FAQs About the Grade K-5 Units of Study

Below are answers to some of the most frequently asked questions about the 3-5 units of study. If you have further questions, contact Michele Farah.


  1. I don’t do partnerships in Readers Workshop. Is that O.K.?

Partnerships are non-negotiable with Readers Workshop. During partnerships, students are held accountable for their independent reading work. Students prepare for their conversations during their independent reading time and come together with their partners to discuss their thinking. Partnership time is also a critical time to develop and meet the Common Core Speaking and Listening Standards.

  1.  My mini-lessons in reading are taking too long, what can I do?

Often mini-lessons grow into maxi-lessons for many reasons. One common reason a mini-lesson may grow is when student input is allowed during a mini-lesson. For example, sometimes teachers say things like, “who can tell me what we did yesterday?” or “who knows what strategies we have been working on?” A mini-lesson should be direct instruction with very little input from the student. This ensures that students hear the information we our teaching and eliminates the possibility for misinformation from student input. Another reason mini-lessons may be long is if teachers are not doing Read-Aloud with accountable talk outside of their reading workshop time. This is a separate block of time that sets students up for the work that they will be doing in reading workshop.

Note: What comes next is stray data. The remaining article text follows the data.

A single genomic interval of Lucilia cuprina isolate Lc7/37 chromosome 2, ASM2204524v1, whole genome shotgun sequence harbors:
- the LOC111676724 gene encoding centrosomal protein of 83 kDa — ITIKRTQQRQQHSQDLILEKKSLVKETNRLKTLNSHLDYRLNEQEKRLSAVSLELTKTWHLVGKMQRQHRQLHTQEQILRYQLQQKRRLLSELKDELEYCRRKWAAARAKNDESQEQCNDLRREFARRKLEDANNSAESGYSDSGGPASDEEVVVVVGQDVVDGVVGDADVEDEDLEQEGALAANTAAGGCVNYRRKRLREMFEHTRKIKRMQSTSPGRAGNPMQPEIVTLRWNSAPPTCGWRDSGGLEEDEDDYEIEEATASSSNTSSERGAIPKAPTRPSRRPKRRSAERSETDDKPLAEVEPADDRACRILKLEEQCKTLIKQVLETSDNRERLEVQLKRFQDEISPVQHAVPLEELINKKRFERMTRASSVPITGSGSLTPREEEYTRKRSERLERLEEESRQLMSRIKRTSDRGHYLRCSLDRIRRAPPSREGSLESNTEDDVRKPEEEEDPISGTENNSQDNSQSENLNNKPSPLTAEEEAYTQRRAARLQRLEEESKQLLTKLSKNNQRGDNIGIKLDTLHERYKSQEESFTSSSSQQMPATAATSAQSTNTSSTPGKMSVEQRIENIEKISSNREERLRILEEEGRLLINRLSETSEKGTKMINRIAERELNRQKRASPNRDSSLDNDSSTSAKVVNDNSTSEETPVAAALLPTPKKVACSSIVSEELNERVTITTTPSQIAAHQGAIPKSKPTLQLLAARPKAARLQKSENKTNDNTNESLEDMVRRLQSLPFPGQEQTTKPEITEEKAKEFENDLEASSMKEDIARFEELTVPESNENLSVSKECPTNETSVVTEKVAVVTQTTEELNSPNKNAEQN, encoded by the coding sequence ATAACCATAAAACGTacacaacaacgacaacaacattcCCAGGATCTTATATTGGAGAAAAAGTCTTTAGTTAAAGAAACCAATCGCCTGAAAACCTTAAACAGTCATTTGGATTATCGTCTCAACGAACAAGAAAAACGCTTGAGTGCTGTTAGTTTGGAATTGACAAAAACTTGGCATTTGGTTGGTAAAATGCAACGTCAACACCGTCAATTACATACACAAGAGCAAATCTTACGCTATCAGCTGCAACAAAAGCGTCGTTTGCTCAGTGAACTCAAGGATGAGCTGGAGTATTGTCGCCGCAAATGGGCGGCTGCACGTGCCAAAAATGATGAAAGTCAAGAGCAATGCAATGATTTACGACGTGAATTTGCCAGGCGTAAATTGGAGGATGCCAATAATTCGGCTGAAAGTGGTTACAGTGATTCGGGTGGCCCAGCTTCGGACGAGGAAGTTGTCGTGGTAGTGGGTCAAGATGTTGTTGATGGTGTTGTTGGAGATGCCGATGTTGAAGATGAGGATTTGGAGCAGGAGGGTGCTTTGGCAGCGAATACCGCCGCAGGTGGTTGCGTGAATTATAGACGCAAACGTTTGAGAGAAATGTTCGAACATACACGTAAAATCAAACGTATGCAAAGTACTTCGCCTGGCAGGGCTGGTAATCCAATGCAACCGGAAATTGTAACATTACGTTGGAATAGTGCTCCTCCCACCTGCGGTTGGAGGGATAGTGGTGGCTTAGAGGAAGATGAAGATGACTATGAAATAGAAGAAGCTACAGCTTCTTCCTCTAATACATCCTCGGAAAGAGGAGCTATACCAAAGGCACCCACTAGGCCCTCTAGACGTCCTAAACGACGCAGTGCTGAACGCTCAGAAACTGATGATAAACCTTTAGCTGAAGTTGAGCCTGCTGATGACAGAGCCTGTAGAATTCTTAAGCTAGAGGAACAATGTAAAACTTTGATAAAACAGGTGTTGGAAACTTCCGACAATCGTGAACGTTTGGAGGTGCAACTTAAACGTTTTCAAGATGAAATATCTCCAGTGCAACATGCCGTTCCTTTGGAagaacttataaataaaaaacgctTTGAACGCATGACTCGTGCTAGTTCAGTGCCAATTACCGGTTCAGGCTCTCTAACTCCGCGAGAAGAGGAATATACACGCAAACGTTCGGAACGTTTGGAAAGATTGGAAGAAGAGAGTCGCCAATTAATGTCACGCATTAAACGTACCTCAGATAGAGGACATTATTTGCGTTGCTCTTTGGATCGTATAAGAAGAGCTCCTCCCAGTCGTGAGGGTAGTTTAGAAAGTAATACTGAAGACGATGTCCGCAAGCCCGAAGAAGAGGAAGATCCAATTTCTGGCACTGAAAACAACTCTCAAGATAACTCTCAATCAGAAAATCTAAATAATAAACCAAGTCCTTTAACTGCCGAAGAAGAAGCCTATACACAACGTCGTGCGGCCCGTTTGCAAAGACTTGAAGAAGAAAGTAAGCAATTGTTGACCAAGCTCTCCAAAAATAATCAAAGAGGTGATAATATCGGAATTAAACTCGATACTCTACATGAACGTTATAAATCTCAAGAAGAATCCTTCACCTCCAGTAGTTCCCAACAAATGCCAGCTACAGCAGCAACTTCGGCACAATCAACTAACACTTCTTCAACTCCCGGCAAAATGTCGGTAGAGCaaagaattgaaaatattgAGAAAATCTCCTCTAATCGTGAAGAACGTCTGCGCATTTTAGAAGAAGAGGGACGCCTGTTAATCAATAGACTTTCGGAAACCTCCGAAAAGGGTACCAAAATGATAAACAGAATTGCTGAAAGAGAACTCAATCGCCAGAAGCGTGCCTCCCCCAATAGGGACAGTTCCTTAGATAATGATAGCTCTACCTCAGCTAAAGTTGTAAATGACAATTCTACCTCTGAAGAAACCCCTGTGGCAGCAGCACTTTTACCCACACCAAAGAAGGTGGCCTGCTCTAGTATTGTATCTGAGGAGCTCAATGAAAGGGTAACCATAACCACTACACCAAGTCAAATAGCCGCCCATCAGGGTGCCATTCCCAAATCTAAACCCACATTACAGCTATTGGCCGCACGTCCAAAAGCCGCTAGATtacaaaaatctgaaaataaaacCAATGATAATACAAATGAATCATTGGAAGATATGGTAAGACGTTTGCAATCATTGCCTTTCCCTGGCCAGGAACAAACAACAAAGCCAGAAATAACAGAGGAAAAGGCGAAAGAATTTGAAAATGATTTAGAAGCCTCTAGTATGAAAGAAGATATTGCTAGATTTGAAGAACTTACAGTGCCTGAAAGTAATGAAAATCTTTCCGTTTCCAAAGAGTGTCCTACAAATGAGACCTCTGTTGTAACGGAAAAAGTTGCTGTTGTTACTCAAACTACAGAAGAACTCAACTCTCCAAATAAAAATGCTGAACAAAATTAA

1.  My students have low skills and are having difficulty just getting sounds down on the paper. Should I just wait to start teaching writing workshop until they have these concepts?

Beginning the writing workshop at the start of the year ensures that students begin to build a writing life, understand how to get started doing the work writers do and establishes routines and rituals. Having these routines in place allows teachers to utilize their small group work to support their struggling writers with shared and interactive writing.  A regularly scheduled interactive and shared writing time enables teachers to teach hearing and recording sounds, as well as concepts about print, process, craft and conventions.

  1.  How long should immersion last?

Depending on how much experience your students have had with the text type, immersion typically lasts 3-5 days. As students move up the grade levels, the level of work they do within the text type becomes more sophisticated. Therefore, immersing students at each grade level is very important. A new immersion packet has been added to the resource section of Atlas Rubicon and teachers will find many examples of possible immersion sessions.